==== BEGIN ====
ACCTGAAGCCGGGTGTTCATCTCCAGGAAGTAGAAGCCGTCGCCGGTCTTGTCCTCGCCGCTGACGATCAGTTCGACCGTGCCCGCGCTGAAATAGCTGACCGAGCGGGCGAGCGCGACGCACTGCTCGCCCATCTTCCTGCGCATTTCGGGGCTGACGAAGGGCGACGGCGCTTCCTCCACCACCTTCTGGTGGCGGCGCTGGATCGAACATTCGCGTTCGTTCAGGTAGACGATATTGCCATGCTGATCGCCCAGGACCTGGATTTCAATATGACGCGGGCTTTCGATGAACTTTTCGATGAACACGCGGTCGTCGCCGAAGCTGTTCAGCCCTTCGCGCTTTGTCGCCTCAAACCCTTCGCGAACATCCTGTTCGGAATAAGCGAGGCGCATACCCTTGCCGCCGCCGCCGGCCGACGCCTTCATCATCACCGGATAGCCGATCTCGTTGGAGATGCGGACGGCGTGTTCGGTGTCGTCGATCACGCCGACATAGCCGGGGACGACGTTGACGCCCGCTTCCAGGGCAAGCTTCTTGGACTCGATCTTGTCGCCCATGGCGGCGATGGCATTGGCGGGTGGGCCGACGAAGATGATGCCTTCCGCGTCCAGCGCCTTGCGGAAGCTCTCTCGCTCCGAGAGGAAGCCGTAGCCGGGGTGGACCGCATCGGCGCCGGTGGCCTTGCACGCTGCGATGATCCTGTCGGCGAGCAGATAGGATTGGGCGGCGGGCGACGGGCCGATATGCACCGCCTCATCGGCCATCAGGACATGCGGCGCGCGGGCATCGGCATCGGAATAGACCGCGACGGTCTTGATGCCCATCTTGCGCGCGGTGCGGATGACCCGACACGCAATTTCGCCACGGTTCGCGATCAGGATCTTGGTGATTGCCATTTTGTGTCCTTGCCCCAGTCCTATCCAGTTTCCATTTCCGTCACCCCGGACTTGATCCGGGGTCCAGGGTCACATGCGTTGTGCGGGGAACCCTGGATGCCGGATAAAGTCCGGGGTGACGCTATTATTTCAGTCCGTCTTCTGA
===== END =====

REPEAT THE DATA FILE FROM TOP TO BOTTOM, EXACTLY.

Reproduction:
ACCTGAAGCCGGGTGTTCATCTCCAGGAAGTAGAAGCCGTCGCCGGTCTTGTCCTCGCCGCTGACGATCAGTTCGACCGTGCCCGCGCTGAAATAGCTGACCGAGCGGGCGAGCGCGACGCACTGCTCGCCCATCTTCCTGCGCATTTCGGGGCTGACGAAGGGCGACGGCGCTTCCTCCACCACCTTCTGGTGGCGGCGCTGGATCGAACATTCGCGTTCGTTCAGGTAGACGATATTGCCATGCTGATCGCCCAGGACCTGGATTTCAATATGACGCGGGCTTTCGATGAACTTTTCGATGAACACGCGGTCGTCGCCGAAGCTGTTCAGCCCTTCGCGCTTTGTCGCCTCAAACCCTTCGCGAACATCCTGTTCGGAATAAGCGAGGCGCATACCCTTGCCGCCGCCGCCGGCCGACGCCTTCATCATCACCGGATAGCCGATCTCGTTGGAGATGCGGACGGCGTGTTCGGTGTCGTCGATCACGCCGACATAGCCGGGGACGACGTTGACGCCCGCTTCCAGGGCAAGCTTCTTGGACTCGATCTTGTCGCCCATGGCGGCGATGGCATTGGCGGGTGGGCCGACGAAGATGATGCCTTCCGCGTCCAGCGCCTTGCGGAAGCTCTCTCGCTCCGAGAGGAAGCCGTAGCCGGGGTGGACCGCATCGGCGCCGGTGGCCTTGCACGCTGCGATGATCCTGTCGGCGAGCAGATAGGATTGGGCGGCGGGCGACGGGCCGATATGCACCGCCTCATCGGCCATCAGGACATGCGGCGCGCGGGCATCGGCATCGGAATAGACCGCGACGGTCTTGATGCCCATCTTGCGCGCGGTGCGGATGACCCGACACGCAATTTCGCCACGGTTCGCGATCAGGATCTTGGTGATTGCCATTTTGTGTCCTTGCCCCAGTCCTATCCAGTTTCCATTTCCGTCACCCCGGACTTGATCCGGGGTCCAGGGTCACATGCGTTGTGCGGGGAACCCTGGATGCCGGATAAAGTCCGGGGTGACGCTATTATTTCAGTCCGTCTTCTGA